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Men earn more as salaries, debt rise


YOUR DVM CAREER


Las Vegas — Fresh out of college, Dr. Carlos Vareli earns $72,000 a year and pays on $75,000 in education loans.

That salary puts the Tuskeegee University alumnus in line with just 2 percent of the 1,773 2006 graduates who participated in the American Veterinary Medical Association's (AVMA) annual salary and debt survey. When it comes to student loans, Vareli's balance mirrors the debt of nearly 17 percent of the nation's newest DVMs. According to the study, published in the Oct. 1 issue of the Journal of the American Veterinary Medical Association (JAVMA), 45 percent of his classmates surveyed owe $100,000 or more.

Yet Vareli's good fortune doesn't end there. According to additional AVMA survey results released Oct. 15 in JAVMA, the small animal practitioner also out-earns his female counterparts. While starting salaries and benefits rose across-the-board, they increased more for male DVMs. The mean starting salary in 2006 for men in private practice totaled $56,772 while women went to work for $2,000 less.


Table 1 Annual starting salary of male and female veterinary medical college graduates who entered private practice in 2006. (Source: American Veterinary Medical Association)
Vareli offers no explanation for the inequity: "I think I'm making more than average compensation-wise, and compared to female graduates, that just doesn't make sense."

Overlooked factors

Dr. Michael Reardon, director of admissions for Virginia-Maryland Regional College of Veterinary Medicine offers a few ideas. Economics aside, the study, he says, fails to account for intangible factors that might offer insight on why a female graduate might choose a job. Although the survey reports 28.1 percent of male graduates receive individual retirement account benefits versus 22.1 percent of female graduates, women in the study might not have held out for more fringe benefits due to flexibility, location or relationship issues.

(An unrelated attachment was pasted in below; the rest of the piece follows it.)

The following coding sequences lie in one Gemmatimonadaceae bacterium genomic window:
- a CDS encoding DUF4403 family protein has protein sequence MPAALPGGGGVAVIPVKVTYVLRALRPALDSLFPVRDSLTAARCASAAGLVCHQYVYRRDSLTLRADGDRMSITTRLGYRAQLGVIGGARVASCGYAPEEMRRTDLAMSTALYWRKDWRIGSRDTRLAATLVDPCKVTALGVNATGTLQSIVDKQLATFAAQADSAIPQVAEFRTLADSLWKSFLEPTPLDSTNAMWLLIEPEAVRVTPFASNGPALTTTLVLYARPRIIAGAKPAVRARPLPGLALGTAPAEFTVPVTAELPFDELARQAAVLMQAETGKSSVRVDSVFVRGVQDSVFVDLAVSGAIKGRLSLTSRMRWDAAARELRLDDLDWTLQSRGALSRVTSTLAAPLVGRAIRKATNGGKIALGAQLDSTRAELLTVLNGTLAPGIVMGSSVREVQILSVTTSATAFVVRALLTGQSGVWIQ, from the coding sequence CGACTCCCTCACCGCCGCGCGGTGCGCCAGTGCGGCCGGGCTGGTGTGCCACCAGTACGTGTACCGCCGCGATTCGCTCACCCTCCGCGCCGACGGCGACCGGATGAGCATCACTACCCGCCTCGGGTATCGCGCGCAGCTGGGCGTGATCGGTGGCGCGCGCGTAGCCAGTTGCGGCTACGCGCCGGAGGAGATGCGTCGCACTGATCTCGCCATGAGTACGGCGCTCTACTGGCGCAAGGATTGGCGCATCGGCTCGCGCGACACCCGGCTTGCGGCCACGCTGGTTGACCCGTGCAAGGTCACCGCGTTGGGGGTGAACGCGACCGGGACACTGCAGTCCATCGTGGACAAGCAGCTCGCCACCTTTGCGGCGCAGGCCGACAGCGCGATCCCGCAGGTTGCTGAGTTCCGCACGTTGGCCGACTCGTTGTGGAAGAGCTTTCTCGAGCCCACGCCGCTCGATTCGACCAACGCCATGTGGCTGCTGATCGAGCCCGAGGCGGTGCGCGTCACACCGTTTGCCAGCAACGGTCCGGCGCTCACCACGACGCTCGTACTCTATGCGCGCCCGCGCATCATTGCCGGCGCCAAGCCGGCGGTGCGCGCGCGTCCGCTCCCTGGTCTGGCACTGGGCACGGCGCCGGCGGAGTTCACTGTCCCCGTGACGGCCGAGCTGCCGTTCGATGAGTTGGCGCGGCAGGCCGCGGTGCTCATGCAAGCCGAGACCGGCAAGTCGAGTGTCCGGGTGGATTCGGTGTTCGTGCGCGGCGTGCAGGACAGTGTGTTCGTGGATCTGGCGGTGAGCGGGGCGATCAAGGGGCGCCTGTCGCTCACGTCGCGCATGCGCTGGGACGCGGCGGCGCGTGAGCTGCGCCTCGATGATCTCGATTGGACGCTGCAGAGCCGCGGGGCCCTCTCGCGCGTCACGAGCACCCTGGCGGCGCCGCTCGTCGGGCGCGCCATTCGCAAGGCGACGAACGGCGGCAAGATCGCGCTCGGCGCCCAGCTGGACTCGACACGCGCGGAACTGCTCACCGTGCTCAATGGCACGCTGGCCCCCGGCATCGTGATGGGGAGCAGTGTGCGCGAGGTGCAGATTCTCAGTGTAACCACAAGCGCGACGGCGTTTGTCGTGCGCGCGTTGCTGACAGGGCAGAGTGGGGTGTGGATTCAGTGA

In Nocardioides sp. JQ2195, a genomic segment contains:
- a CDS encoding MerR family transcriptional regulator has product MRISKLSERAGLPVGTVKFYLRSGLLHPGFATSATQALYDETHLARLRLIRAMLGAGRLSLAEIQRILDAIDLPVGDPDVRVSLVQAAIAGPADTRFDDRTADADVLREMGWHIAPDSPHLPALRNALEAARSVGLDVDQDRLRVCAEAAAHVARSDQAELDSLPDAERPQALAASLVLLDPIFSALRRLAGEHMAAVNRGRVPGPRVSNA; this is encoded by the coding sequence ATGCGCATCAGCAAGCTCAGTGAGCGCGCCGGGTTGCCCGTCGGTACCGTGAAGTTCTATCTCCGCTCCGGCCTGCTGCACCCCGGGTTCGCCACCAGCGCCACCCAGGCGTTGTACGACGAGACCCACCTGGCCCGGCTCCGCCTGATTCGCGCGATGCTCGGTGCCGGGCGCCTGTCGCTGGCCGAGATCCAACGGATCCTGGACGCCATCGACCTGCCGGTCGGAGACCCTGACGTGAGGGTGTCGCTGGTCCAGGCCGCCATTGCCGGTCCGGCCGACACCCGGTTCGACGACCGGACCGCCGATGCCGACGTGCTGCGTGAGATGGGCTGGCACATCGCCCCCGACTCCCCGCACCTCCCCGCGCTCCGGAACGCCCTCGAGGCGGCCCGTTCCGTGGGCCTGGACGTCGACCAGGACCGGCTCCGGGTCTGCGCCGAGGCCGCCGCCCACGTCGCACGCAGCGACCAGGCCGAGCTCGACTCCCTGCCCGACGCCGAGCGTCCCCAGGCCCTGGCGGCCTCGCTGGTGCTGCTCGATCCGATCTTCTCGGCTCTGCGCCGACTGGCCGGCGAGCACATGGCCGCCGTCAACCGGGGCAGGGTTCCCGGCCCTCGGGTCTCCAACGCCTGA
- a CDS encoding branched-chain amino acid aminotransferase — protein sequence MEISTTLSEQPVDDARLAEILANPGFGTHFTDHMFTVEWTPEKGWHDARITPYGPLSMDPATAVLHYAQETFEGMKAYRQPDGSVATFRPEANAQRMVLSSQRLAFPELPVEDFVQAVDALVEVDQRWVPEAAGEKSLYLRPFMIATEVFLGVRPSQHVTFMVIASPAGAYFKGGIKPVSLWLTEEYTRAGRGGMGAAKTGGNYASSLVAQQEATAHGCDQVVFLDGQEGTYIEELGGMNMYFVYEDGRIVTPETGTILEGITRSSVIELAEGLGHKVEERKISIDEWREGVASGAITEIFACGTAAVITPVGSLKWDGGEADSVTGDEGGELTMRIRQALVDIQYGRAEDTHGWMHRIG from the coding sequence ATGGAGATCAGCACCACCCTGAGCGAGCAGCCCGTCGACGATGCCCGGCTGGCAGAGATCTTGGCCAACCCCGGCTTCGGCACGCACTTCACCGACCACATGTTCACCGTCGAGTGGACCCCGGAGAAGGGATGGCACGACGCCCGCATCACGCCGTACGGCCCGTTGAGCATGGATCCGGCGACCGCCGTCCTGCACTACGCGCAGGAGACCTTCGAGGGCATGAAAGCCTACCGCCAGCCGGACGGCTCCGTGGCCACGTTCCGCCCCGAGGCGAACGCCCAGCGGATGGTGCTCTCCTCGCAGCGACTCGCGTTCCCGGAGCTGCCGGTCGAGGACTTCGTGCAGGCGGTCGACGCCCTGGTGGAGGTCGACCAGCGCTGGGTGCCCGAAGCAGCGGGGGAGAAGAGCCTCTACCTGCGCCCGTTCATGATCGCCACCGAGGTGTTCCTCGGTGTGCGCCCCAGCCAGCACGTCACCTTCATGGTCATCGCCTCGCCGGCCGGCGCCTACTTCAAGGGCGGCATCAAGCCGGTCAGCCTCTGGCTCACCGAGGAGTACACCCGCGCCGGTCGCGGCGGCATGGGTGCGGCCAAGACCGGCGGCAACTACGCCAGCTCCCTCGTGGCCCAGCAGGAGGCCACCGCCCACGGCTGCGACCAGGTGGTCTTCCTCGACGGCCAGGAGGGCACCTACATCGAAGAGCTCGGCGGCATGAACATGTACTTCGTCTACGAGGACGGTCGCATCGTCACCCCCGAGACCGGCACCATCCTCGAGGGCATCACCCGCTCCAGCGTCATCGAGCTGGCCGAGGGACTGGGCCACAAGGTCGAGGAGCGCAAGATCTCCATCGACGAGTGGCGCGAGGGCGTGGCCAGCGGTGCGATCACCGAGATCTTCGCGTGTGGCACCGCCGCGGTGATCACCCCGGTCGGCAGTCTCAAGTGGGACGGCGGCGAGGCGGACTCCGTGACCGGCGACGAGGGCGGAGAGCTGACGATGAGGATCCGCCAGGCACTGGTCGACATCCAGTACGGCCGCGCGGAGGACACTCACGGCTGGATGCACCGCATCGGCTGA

Fast Fact (Source: American Veterinary Medical Association)
"I think the intangibles are one of the things we wrestle with when doing these types of surveys," he says. "What are the other reasons they took the job, outside of money? There's no reason why women can't earn what men do from an education and competency standpoint."

Furthermore, the numbers might be skewed based on the salaries of large animal exclusive practitioners, which most often are men and rank the highest earners with mean starting salaries of $63,351. Nearly 38 percent of the female respondents chose employment in small animal exclusive practices — compared to 25 percent of male respondents — earning mean starting salaries of $56,654.

Inequity explanation

Still, male respondents in small animal exclusive practice earned more than their female counterparts by roughly $3,000. Faced with the apparent inequity, Reardon admits there appears to be some social, possibly inherent differences between the genders.

Simply put: Men demand more, he says.

"Part of it is women seem to have a harder time asking for more professional compensation," he says. "I don't understand why because it's a female dominated pool of employees right now. All the women have to do is hold out for it. It's not like they're going to find a guy to take the job; they're 85 percent of the graduating class. I just don't think they push as hard as they can."

Another reason why the study's numbers tilt in mens' favor is more women take part in their spouses' insurance programs, forfeiting their own and making their salary packages appear less, he adds.


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